If the Messrs. Suggs and Wagoner will agree to give 300 head of beef cattle (150 head each) I will take the responsibility to let them remain until 1st of July with the herds they now hold.
I can get the consent of the Indians to such an agreement for they will see the necessity of having the beef.
Of course I can give no guarantee of protection but will do all I can to protect their cattle against depredations.
It is quite clear that they would lose a great many if I feed my Indians for the remainder of the fiscal year on ¾ rations.
You will see at once the importance of something being done and as the beef must come from some quarter I will first make an effort to supply the deficiency in the way I suggest.
I will thank you to assist Mr. Nestell in making this arrangement and if these parties will not agree to do something at once toward feeding the Indians they must move out.
We can try the cattlemen west of North Fork after we see what can be done with the other parties and if any agreement is made I will ask you that the cattle be delivered at Fort Sill in the presence of someone you may name and I will agree in writing that they will not be driven out until July 1st.8
The idea, expressed in the above quoted letter, of obtaining a revenue from the large area of grass which was going to waste each year was not a new one with Hunt, as he had been advocating the necessity of securing some form of income for the Indians from these lands since the beginning of his administration. Hunt knew that the encroachment of the homesteaders on the free range along with the overstocking of the public and private ranges of Texas, made the Kiowa and Comanche reservation very valuable to the cattlemen. He was also rather certain that the majority of these ranchers would prefer to pay for the use of the land if they were assured of possession for a definite period with the privilege of renewing, if they so desired, at the end of the time. This theory was one of his favorite themes upon which he wrote often and at great length. The following letter is one of the shorter examples of these letters. It was written August 18, 1879, more than two and a half years prior to the difficulties of 1882:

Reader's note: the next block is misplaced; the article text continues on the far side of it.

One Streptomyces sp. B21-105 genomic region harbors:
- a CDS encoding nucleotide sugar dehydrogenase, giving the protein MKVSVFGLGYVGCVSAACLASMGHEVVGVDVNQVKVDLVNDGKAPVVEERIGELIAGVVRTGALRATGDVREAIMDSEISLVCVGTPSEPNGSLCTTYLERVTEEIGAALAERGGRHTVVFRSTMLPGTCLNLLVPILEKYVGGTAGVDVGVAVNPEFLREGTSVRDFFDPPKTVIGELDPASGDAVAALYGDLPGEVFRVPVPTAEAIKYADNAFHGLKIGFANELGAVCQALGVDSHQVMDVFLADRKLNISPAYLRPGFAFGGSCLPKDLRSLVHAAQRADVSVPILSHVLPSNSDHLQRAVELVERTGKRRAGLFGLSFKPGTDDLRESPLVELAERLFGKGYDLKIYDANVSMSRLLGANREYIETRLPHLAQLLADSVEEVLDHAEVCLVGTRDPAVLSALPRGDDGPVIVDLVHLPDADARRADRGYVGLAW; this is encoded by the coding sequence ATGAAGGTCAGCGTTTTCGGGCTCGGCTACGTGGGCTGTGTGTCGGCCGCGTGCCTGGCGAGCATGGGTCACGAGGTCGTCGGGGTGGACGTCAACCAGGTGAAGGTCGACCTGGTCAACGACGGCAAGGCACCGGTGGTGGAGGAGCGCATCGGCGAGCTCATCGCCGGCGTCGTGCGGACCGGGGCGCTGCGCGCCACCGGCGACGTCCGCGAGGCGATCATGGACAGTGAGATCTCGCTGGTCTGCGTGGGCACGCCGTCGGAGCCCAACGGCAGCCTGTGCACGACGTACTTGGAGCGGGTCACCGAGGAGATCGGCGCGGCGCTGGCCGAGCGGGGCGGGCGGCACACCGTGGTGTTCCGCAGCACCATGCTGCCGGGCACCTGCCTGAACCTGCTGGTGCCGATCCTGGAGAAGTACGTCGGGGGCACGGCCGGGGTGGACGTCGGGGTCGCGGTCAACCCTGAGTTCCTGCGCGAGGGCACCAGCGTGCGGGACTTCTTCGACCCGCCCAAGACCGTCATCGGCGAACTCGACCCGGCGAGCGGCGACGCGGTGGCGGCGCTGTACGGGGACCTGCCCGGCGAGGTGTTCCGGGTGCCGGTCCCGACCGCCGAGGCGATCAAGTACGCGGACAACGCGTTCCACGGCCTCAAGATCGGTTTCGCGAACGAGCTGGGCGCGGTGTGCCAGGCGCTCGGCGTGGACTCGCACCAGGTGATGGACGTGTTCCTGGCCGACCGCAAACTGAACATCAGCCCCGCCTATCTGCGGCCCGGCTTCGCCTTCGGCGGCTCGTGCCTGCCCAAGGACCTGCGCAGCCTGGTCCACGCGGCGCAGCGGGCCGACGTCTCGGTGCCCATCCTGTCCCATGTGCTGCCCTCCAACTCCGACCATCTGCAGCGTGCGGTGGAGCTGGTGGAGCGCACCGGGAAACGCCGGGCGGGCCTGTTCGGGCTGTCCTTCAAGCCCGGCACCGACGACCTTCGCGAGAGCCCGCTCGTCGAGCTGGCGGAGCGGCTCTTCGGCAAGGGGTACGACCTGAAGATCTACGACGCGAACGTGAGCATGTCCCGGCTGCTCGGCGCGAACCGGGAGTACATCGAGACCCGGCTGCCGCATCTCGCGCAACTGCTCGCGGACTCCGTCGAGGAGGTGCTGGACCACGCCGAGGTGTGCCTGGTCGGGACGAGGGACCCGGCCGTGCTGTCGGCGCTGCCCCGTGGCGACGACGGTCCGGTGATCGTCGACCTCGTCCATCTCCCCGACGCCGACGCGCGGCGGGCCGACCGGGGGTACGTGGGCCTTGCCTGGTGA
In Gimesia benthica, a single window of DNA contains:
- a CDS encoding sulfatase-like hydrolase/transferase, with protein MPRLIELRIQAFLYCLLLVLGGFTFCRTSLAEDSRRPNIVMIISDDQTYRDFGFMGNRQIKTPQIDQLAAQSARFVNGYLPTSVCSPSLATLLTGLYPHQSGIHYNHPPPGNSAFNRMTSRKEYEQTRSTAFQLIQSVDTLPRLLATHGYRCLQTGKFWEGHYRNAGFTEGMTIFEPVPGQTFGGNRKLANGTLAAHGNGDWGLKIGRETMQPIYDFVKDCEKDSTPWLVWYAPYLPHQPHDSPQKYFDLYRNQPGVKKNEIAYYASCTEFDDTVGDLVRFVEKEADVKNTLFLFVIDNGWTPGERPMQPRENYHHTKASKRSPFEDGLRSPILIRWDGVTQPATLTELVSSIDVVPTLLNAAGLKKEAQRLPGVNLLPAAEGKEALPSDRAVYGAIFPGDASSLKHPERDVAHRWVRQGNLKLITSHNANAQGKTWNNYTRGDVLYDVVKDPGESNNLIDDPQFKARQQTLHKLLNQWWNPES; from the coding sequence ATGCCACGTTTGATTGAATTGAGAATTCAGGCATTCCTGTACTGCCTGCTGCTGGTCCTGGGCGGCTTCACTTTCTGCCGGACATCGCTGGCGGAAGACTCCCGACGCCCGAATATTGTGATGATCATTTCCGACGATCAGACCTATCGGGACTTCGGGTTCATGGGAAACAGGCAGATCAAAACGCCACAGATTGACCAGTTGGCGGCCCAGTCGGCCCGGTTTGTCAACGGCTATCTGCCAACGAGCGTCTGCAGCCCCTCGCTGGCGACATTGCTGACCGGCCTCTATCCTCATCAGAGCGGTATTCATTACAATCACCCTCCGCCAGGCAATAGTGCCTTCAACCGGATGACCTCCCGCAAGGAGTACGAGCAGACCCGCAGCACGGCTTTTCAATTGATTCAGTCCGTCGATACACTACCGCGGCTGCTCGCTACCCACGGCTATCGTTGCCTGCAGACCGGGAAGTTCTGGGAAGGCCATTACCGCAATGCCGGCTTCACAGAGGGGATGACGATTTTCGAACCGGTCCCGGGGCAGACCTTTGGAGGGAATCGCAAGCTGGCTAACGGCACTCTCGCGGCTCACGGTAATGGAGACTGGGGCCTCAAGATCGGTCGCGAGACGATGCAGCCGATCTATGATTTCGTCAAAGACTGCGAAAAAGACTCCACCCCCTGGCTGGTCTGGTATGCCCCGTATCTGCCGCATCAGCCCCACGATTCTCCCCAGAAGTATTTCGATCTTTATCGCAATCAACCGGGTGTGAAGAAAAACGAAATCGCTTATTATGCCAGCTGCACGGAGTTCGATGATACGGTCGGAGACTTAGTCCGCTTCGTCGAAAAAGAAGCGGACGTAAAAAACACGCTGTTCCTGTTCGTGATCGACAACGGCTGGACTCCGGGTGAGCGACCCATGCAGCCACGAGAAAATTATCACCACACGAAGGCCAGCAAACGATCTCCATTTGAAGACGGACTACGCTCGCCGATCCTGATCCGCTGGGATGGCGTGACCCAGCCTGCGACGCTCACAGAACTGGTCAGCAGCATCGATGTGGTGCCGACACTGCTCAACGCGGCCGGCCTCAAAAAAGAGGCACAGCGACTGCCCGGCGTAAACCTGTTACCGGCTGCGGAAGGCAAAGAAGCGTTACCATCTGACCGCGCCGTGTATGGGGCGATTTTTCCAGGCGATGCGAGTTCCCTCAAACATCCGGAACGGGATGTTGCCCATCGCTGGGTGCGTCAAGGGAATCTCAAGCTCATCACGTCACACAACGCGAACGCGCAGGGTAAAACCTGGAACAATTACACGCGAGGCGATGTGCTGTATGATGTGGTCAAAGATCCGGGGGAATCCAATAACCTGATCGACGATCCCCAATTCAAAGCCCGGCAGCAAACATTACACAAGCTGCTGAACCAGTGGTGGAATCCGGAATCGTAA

I have the honor to state that I have been for some time trying to arrive at some conclusion as to how the great area of fine grazing land now unoccupied belonging to this Agency could be used advantageously to the Indians. There are tens of thousands of acres that are not touched any year out